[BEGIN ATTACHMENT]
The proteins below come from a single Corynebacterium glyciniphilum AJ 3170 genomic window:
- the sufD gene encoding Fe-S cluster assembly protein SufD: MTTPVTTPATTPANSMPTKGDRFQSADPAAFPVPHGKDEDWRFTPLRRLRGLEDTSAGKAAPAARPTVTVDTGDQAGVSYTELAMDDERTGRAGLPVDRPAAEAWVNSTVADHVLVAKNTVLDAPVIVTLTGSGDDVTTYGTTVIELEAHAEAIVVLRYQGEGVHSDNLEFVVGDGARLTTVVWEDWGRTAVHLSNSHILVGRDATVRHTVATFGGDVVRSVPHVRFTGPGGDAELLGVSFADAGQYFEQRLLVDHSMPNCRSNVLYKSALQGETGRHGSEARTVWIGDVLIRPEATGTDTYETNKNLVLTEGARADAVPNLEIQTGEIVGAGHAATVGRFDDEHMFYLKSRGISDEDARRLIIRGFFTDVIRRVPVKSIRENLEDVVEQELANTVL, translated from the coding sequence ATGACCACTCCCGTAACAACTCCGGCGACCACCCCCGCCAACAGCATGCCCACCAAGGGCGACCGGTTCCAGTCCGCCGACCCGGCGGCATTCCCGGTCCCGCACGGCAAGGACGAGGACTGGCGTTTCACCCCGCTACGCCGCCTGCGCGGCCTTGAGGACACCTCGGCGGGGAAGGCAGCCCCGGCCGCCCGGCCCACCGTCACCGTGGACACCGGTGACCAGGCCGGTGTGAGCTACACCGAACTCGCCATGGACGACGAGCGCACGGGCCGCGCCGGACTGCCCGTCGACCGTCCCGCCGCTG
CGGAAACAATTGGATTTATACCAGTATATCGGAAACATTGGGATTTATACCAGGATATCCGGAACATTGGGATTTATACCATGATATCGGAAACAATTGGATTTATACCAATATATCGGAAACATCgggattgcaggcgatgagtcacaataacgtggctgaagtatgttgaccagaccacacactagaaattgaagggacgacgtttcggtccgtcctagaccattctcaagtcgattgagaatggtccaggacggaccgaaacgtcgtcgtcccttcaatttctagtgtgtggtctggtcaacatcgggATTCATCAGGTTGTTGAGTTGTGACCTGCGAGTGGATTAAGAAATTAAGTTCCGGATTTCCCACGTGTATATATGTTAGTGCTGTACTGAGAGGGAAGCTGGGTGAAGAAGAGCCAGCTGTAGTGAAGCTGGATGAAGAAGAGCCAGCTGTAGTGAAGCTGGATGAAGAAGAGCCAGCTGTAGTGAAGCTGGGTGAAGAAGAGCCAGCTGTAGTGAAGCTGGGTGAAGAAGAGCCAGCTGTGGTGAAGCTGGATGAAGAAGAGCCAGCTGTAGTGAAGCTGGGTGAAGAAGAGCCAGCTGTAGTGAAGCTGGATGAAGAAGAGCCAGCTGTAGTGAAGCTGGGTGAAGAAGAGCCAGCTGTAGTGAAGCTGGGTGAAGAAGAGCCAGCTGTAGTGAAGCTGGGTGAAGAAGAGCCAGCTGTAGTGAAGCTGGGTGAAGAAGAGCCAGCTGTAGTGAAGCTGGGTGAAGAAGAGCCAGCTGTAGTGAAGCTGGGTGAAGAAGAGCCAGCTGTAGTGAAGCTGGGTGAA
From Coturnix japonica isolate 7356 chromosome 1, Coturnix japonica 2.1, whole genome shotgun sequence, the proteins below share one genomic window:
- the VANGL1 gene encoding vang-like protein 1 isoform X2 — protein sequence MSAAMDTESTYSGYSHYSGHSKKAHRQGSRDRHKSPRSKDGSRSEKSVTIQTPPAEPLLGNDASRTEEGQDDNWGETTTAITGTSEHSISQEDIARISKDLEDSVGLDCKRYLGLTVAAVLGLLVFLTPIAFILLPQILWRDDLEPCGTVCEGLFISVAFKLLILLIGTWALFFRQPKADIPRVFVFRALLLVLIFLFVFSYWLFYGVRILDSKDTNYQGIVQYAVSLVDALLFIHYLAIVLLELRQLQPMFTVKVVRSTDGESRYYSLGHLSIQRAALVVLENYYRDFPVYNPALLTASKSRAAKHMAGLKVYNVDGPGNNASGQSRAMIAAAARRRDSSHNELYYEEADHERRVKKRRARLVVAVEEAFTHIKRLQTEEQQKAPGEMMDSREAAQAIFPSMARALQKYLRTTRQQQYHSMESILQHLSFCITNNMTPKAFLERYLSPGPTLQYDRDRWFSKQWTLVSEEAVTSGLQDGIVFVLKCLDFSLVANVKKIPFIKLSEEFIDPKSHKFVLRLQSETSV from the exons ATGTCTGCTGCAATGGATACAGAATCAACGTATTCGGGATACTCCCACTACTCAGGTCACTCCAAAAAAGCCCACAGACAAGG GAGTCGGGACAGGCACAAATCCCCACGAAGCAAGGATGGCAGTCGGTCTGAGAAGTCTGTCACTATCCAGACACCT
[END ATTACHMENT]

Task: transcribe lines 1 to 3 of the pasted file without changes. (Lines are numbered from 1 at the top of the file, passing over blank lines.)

The proteins below come from a single Corynebacterium glyciniphilum AJ 3170 genomic window:
- the sufD gene encoding Fe-S cluster assembly protein SufD: MTTPVTTPATTPANSMPTKGDRFQSADPAAFPVPHGKDEDWRFTPLRRLRGLEDTSAGKAAPAARPTVTVDTGDQAGVSYTELAMDDERTGRAGLPVDRPAAEAWVNSTVADHVLVAKNTVLDAPVIVTLTGSGDDVTTYGTTVIELEAHAEAIVVLRYQGEGVHSDNLEFVVGDGARLTTVVWEDWGRTAVHLSNSHILVGRDATVRHTVATFGGDVVRSVPHVRFTGPGGDAELLGVSFADAGQYFEQRLLVDHSMPNCRSNVLYKSALQGETGRHGSEARTVWIGDVLIRPEATGTDTYETNKNLVLTEGARADAVPNLEIQTGEIVGAGHAATVGRFDDEHMFYLKSRGISDEDARRLIIRGFFTDVIRRVPVKSIRENLEDVVEQELANTVL, translated from the coding sequence ATGACCACTCCCGTAACAACTCCGGCGACCACCCCCGCCAACAGCATGCCCACCAAGGGCGACCGGTTCCAGTCCGCCGACCCGGCGGCATTCCCGGTCCCGCACGGCAAGGACGAGGACTGGCGTTTCACCCCGCTACGCCGCCTGCGCGGCCTTGAGGACACCTCGGCGGGGAAGGCAGCCCCGGCCGCCCGGCCCACCGTCACCGTGGACACCGGTGACCAGGCCGGTGTGAGCTACACCGAACTCGCCATGGACGACGAGCGCACGGGCCGCGCCGGACTGCCCGTCGACCGTCCCGCCGCTG
CGGAAACAATTGGATTTATACCAGTATATCGGAAACATTGGGATTTATACCAGGATATCCGGAACATTGGGATTTATACCATGATATCGGAAACAATTGGATTTATACCAATATATCGGAAACATCgggattgcaggcgatgagtcacaataacgtggctgaagtatgttgaccagaccacacactagaaattgaagggacgacgtttcggtccgtcctagaccattctcaagtcgattgagaatggtccaggacggaccgaaacgtcgtcgtcccttcaatttctagtgtgtggtctggtcaacatcgggATTCATCAGGTTGTTGAGTTGTGACCTGCGAGTGGATTAAGAAATTAAGTTCCGGATTTCCCACGTGTATATATGTTAGTGCTGTACTGAGAGGGAAGCTGGGTGAAGAAGAGCCAGCTGTAGTGAAGCTGGATGAAGAAGAGCCAGCTGTAGTGAAGCTGGATGAAGAAGAGCCAGCTGTAGTGAAGCTGGGTGAAGAAGAGCCAGCTGTAGTGAAGCTGGGTGAAGAAGAGCCAGCTGTGGTGAAGCTGGATGAAGAAGAGCCAGCTGTAGTGAAGCTGGGTGAAGAAGAGCCAGCTGTAGTGAAGCTGGATGAAGAAGAGCCAGCTGTAGTGAAGCTGGGTGAAGAAGAGCCAGCTGTAGTGAAGCTGGGTGAAGAAGAGCCAGCTGTAGTGAAGCTGGGTGAAGAAGAGCCAGCTGTAGTGAAGCTGGGTGAAGAAGAGCCAGCTGTAGTGAAGCTGGGTGAAGAAGAGCCAGCTGTAGTGAAGCTGGGTGAAGAAGAGCCAGCTGTAGTGAAGCTGGGTGAA